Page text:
main object and glass collections to set holdout and in our render view we should
see nothing but the table with shadows and reflections on it. to get just the
reflections of the keyboard in the table will enable certain render passes for
this view layer. remember this is our third level of controlling what we see
in our scene. in the render passes tab then let’s enable the glossy indirect
pass. so why did we choose this? allow me to illustrate. the light rays which show
the reflection of our keyboard in our table are the rays that leave our light
source balance off our keyboard bounce off the table and into the camera. these
particular light rays would be labeled glossy light rays since the last surface
they interact with before hitting the camera is a partially glossy or
reflective surface. and since our light rays bounce more than once we choose
indirect. all together we get glossy indirect. see this section of the
infographic linked in the description for more information. now if we enable
render single layer and we render this view layer alone in the render view
window we can then toggle down and view what this glossy indirect render pass
looks like. note in blender 2.81 and above you can view different render
passes in the viewport by going into rendered view and toggling this menu to
view different passes. since we’re done setting up this view
layer we’ll uncheck render single layer in the view layer tab. reflections view
layer check. let’s create another view layer and name it object through glass.
now in this view layer we want our keyboard and glass collection to be
fully visible like they are by default. we’ll disable that duplicate table
collection we made. to get just the keyboard showing through our glass will
again enable certain render passes for this view layer. so let’s go to the
render passes tab and will enable the transmission indirect pass. in the
viewport I can see what this looks like. so why did we choose this? well we want
to extract just the light rays in our scene that leave our light source
bounced off our keyboard go through our glass object and into the camera. these
particular light rays would be labeled transmission light rays since the last
surface they interact with before hitting the camera is this transparent
transmitting glass surface. and we chose indirect since these light rays bounce
more than once. all together we get transmission indirect. in addition will
enable the glossy indirect pass which looks like this. I’ll mention why we’re
doing that later. now looking at our transmission indirect pass there’s one
problem. we’re seeing our HDRI environment reflecting throughout the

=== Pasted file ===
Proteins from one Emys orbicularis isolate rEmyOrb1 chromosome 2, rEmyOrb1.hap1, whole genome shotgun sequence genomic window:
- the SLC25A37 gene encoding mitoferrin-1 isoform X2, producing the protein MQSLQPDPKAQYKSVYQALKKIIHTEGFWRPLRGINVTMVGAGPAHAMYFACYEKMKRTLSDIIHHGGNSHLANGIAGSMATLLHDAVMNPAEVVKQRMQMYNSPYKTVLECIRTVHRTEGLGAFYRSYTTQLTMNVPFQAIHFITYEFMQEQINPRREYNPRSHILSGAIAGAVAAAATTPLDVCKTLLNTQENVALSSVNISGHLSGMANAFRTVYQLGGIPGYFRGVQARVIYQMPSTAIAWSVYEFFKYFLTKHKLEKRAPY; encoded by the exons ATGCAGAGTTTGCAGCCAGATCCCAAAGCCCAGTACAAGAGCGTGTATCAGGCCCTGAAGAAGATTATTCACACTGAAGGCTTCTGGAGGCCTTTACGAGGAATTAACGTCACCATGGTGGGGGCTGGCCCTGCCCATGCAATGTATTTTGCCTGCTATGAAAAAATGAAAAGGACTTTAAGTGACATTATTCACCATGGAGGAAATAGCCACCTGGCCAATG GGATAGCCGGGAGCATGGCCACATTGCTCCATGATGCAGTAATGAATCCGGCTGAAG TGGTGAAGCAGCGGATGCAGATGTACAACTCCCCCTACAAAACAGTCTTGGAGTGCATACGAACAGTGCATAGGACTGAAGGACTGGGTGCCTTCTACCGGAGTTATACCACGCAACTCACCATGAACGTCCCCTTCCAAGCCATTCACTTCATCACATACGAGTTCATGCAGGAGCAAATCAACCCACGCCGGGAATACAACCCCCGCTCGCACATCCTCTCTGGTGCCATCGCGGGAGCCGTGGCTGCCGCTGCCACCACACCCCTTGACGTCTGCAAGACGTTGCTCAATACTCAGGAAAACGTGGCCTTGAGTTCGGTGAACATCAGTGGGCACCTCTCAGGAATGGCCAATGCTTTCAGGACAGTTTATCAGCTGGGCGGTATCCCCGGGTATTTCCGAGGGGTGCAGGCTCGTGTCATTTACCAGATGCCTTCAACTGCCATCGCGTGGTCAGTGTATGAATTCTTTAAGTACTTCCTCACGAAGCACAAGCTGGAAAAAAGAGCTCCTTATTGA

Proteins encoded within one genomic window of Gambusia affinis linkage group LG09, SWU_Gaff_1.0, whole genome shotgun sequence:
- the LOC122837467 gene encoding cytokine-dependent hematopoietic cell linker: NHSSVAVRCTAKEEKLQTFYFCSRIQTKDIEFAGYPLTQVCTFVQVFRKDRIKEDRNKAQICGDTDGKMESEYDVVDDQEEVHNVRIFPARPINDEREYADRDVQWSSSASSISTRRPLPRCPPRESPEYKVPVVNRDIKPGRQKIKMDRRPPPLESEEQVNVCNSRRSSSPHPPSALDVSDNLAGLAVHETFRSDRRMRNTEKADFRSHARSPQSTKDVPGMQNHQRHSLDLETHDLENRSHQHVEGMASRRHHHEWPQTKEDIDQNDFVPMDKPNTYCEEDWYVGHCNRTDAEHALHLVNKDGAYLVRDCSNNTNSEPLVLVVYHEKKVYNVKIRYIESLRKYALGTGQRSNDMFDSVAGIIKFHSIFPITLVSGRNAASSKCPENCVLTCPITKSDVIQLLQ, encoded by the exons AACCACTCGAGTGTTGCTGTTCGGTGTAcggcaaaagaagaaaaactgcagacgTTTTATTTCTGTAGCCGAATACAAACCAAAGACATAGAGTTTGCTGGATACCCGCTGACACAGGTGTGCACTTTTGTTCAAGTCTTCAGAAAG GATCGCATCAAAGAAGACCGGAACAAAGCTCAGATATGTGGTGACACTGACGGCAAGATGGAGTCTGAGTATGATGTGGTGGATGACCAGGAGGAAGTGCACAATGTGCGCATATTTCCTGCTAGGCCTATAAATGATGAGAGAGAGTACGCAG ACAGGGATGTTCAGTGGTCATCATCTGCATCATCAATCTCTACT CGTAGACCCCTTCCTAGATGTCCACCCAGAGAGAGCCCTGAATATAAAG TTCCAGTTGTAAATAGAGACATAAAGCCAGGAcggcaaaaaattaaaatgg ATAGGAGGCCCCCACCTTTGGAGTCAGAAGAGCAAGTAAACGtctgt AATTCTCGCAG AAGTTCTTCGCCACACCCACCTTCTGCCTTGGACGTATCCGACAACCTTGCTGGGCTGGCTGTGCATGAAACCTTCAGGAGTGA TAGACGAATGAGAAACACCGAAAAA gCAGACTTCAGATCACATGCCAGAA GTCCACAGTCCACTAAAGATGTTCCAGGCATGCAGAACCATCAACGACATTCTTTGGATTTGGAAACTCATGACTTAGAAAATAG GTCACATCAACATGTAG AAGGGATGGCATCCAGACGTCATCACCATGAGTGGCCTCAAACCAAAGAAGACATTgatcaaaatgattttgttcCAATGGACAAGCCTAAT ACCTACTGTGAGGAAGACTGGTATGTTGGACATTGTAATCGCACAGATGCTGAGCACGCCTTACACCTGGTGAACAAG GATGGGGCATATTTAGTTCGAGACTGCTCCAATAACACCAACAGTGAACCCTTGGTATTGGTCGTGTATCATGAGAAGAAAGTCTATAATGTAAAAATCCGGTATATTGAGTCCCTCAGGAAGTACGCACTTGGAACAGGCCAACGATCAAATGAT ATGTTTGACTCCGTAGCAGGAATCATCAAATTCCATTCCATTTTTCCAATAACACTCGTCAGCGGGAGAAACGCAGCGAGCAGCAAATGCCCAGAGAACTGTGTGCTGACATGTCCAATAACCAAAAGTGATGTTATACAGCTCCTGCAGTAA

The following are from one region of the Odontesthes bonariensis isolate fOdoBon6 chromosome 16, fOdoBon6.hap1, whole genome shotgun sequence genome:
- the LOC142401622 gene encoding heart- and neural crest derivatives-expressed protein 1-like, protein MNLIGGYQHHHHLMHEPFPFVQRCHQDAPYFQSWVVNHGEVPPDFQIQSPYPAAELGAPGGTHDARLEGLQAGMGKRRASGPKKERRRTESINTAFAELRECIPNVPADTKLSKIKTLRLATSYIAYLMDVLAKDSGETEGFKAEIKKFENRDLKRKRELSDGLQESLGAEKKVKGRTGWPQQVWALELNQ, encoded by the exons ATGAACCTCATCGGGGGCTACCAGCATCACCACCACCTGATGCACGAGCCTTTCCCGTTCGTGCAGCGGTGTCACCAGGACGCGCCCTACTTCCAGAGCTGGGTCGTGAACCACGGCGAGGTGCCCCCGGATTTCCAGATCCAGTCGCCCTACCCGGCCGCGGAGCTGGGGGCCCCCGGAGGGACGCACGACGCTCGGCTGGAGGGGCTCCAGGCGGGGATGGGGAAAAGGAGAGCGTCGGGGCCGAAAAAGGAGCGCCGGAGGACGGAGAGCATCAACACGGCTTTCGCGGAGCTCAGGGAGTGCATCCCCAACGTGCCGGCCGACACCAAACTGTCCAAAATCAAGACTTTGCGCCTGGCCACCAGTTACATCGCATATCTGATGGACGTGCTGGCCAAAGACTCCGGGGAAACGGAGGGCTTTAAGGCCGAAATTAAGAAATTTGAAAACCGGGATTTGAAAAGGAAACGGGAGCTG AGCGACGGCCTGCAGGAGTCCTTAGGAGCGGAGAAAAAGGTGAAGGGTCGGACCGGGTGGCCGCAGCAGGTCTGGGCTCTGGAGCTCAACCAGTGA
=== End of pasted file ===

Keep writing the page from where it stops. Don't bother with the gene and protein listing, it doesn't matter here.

glass. if you’re not using an HDRI you still might be seeing the gray of your
world shader throughout the glass. to solve this in the world shader editor we
can add a light path node and add an invert to the is glossy ray and plug
this into the strength of the background. now you’ll see we no longer have the HDRI background showing in our transmission indirect pass. so when we
render out this object through glass view layer will have these nodes
connected to have this effect. but for the other view layers we’ve already made
we’ll connect this so that the HDRI behaves like normal. object through glass
view layer check. finally I’m going to add just one more view layer name this
one glass mask. just follow what I’m doing and I’ll explain why later. in this
layer we’re going to duplicate our main object collection turn the original one
off. for this duplicated object we’ll set all the materials to a default
emission shader. we’ll duplicate the table collection turn off the other two
ones we have. make sure the shadow catcher is disabled
and assigned the table the same emission shader. in our render passes tab we will
again enable the transmission indirect and glossy indirect passes and here’s
what the transmission indirect pass looks like. this render pass will serve
as our black and white mask when we’re compositing in the glass. note for this
view layer we will also want to have that world shader limitation hooked up.
glass mask view layer completed. now we have our five view layers setup. since
all view layers share the same collections and we added more
collections as we went we’ll have to go back through our earlier view layers and
completely disable the unneeded collections from those layers. just
unclick the box to completely disable a collection. also to review as far as
render passes go our main object view layer will output the combined and z
paths which are enabled by default which we want this is good. the same for our
shadow layer. our reflection layer will also output the glossy indirect pass we
enabled. our object through glass layer will output the default passes in
addition to the transmission indirect pass and glossy indirect pass we enabled.
and our glass mask layer will output the same. now we have to render out our first
three layers on their own since we need the world shader enabled as normal. we’ll
disable the last two layers by unchecking used for render then hit
render. save out this image somewhere as an open
EXR multi-layer file then only enable the two last few layers we made. hook up
that light path node in our world shader render and save another openexr
multi-layer file. now we’ll head over to our compositor tab to start combining
these different elements together. make sure use nodes and backdrop are on
I’m going to delete everything here to show you how we’d start from scratch.
create a viewer node and composite output node. we’ll add an image input
node and bring in the image sequence for our background footage.
let’s distort this to match the render size. hold ctrl shift and click to view a
node. next we’ll add another image input node. we’ll open our first EXR file. we
can see that we can switch between each of the first three view layers here.